Soil-based analysis methods to aid the detection of cropmarks over buried features

Pring, Lleyton James (2016). Soil-based analysis methods to aid the detection of cropmarks over buried features. University of Birmingham. Ph.D.

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Without contention, aerial surveying has been one of the most fundamental and effective tools in archaeological research. The mapping of cropmarks using aerial surveys, which appear over buries features, has revealed tens of thousands of new archaeological sites in Britain in the last few years. Cropmarks have most commonly been found when the weather is dry and in areas where soils drain quickly, causing crops to come under stress due to a lack of water. This knowledge informs archaeologists in the planning of surveys. However, targeting these areas in dry conditions introduces bias into the dataset and the rate of new discoveries is slowing.

This research assesses the underlying geotechnical characteristics of soils within and adjacent to buried ditches at four field trial sites, to increase the understanding of why these cropmarks form and the conditions in which they appear. Analysis methods using existing archaeological and geotechnical data have been proposed to increase the knowledge of the conditions in which cropmarks form. The methods have been tested and the results showed that cropmarks formed in areas of clay-dominated soils in wet conditions, and cropmarks were recorded across a much wider range of soil-water conditions than was expected from current knowledge.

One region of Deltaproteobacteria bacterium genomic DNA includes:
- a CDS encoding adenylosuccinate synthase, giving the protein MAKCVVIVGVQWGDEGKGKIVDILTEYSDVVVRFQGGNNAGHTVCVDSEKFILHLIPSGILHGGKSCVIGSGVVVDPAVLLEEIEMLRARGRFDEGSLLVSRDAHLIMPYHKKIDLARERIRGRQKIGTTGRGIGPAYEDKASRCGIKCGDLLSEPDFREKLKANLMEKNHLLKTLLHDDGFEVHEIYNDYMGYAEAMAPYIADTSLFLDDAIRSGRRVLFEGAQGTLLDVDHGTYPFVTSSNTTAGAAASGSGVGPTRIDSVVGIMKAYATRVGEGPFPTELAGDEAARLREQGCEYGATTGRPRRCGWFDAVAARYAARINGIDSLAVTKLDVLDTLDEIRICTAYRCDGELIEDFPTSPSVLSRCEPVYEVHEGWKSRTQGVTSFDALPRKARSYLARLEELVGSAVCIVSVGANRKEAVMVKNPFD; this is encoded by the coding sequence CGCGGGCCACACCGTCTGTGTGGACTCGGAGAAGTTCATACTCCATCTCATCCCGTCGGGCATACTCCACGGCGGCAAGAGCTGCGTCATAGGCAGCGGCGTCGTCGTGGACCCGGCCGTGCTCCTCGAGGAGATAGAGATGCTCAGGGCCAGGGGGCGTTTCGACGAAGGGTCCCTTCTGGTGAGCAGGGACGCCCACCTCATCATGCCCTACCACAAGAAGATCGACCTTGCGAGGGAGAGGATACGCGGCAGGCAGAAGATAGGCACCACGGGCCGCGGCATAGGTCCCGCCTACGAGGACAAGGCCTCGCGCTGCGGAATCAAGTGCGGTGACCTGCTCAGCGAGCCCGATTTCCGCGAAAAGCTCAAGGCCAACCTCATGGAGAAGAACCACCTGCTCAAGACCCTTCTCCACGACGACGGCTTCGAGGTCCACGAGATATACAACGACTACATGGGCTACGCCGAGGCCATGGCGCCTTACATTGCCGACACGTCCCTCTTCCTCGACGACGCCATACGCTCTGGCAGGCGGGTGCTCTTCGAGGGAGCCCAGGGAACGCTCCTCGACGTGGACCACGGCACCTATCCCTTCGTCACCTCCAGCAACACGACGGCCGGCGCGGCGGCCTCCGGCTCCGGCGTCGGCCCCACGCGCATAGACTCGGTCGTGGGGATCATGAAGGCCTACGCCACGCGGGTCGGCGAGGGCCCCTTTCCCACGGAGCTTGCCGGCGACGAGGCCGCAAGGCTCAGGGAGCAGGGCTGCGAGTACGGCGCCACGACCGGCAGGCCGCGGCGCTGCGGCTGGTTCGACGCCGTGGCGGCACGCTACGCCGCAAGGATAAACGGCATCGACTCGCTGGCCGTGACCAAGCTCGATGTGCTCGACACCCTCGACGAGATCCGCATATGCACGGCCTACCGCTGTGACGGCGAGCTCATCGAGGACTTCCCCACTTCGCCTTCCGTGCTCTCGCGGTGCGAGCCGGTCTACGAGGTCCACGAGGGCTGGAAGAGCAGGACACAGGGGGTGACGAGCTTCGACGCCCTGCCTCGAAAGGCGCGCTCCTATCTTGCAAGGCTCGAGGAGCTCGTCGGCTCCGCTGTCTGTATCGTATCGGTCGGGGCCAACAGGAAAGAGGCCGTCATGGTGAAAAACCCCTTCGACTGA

Type of Work: Thesis (Doctorates > Ph.D.)
Award Type: Doctorates > Ph.D.
College/Faculty: Colleges (2008 onwards) > College of Engineering & Physical Sciences
School or Department: School of Engineering, Department of Civil Engineering
Funders: Engineering and Physical Sciences Research Council
Subjects: G Geography. Anthropology. Recreation > GA Mathematical geography. Cartography
G Geography. Anthropology. Recreation > GF Human ecology. Anthropogeography
Q Science > QE Geology


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